After immigration authorities rounded up hundreds of workers in a massive sweep at seven Mississippi food processing plants, friends and family members are desperately searching for answers.
At least 680 undocumented immigrants were detained.
More than 300 of them had been released by Thursday, Bryan D. Cox, an ICE spokesman, said in a statement.
A crowd waited outside a plant in Morton, Mississippi, on Thursday morning, hoping authorities would release their loved ones. Many had been by later in the afternoon.
Video footage from CNN affiliates and Facebook live showed children sobbing as they waited for word on what had happened to their parents.
In Forest, Mississippi, strangers and neighbours volunteered to take children with nowhere to go after their parents were detained at a local gym for the night, according to CNN affiliate WJTV. Volunteers distributed donated food and drinks. But according to WJTV, most children sobbed rather than ate.
“I need my dad … he’s not a criminal,” one little girl cried as she spoke with the network outside the gym.
“I understand the law and how everything works and how everything has a system. But everyone needs to hold the kids first and foremost in their minds,” gym owner Jordan Barnes told WJTV. “And that’s what we’ve tried to do here, just give them a place to stay.”
Hours later, all the kids had been reunited with family members, Barnes told CNN, and the gym was set to resume normal operations.
But a parking lot near the plant in Morton was packed with people Thursday who said their lives were frozen as they waited for news. Hours had passed since the time when they thought more busloads of immigrants released from custody would be coming. Over and over, they asked for the time, worried with each passing hour that their loved ones were headed to immigrant detention centres instead of coming home.
“It’s exhausting, really. … I couldn’t even hold back my tears, and I don’t really cry. But it was just heart-breaking watching all of this,” said a woman who gave her name only as Maria and said she was trying to help people locate detained family members.
Brittany Reynoso said she came to the parking lot in case members of her church had gotten caught up in the raid. She wanted them to see a familiar face if they were released from custody.
“It’s definitely a ghost town. It is so empty. I’ve never seen Morton or Forest or any of the surrounding areas look so empty during the day,” she said. “It is horrible. And I honestly don’t think these communities will make it without them. because they really and truly are the backbone of what’s keeping this town afloat.”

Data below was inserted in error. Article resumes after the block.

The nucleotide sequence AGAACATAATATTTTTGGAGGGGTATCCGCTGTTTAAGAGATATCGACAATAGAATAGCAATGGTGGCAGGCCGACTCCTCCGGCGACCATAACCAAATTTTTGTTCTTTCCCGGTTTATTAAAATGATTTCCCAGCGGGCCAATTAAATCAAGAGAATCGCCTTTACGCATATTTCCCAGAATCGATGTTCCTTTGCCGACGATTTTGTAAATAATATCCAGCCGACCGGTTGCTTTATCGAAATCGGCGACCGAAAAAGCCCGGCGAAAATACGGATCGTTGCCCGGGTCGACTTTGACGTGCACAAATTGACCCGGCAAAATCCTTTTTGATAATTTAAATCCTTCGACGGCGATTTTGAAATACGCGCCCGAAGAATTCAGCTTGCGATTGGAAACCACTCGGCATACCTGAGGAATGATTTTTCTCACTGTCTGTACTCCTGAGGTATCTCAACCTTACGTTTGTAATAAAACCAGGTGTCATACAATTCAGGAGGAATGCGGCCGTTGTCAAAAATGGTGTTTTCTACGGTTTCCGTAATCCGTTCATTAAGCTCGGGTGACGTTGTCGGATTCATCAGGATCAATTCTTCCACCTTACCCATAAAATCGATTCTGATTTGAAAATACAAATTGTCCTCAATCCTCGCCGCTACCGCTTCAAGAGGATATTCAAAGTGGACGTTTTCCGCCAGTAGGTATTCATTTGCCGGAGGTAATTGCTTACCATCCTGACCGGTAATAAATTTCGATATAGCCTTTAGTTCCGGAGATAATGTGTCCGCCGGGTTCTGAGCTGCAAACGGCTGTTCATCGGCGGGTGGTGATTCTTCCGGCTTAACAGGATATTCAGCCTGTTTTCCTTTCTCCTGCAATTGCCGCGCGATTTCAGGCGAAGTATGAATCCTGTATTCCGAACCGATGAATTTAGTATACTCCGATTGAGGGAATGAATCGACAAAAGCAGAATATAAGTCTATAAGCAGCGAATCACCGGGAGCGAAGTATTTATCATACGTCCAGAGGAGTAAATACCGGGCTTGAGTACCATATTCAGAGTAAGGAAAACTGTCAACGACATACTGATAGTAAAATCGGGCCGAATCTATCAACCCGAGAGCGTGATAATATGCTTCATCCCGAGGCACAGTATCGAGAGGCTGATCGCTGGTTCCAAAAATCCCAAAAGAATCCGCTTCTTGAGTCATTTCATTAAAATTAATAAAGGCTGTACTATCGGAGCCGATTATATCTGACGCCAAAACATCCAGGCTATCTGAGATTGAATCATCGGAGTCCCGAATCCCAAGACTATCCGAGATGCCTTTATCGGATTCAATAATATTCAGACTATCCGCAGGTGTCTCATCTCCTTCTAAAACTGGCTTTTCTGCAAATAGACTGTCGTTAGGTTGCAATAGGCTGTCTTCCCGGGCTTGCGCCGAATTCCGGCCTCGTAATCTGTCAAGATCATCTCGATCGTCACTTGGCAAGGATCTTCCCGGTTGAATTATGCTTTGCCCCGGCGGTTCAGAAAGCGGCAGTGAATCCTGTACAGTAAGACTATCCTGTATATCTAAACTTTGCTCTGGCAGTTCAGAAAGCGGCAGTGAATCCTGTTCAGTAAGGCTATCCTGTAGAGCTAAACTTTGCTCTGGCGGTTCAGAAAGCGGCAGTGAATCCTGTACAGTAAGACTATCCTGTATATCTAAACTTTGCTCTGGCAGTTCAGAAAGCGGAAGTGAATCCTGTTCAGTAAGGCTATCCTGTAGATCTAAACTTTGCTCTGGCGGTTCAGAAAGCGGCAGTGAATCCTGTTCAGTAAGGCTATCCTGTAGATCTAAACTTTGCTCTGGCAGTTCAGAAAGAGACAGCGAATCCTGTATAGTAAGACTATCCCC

Authorities hailed the sweep at food processing plants in six cities as a record-setting operation.
Eighteen juveniles were found working at the plants, according to Jere Miles, special agent in charge for the Department of Homeland Security. Nine were released and not taken for processing, Miles said. One was 14 years old, he said.
At least 377 migrants were still in custody Thursday, Miles said.
The arrests came as a result of administrative and criminal search warrants executed by special agents from Homeland Security Investigations, federal officials said.
“Today, through the hard work of these men and women, we are once again becoming a nation of laws,” US Attorney for the Southern District of Mississippi Mike Hurst said as he announced the arrests Wednesday.
Immigrant rights advocates, religious leaders and local officials sharply criticized the raids, noting that a number of children returned to empty homes after the arrests, which occurred on the first day of school.
“Our brothers and sisters, our fellow citizens — 6 years old, 5 years old, 7 years old, 11 years old, they left to go to school yesterday, excited about education, and terror hit them while they were gone,” said the Rev. James Evans, a co-founder of the Mississippi Immigrant Rights Alliance. – CNN.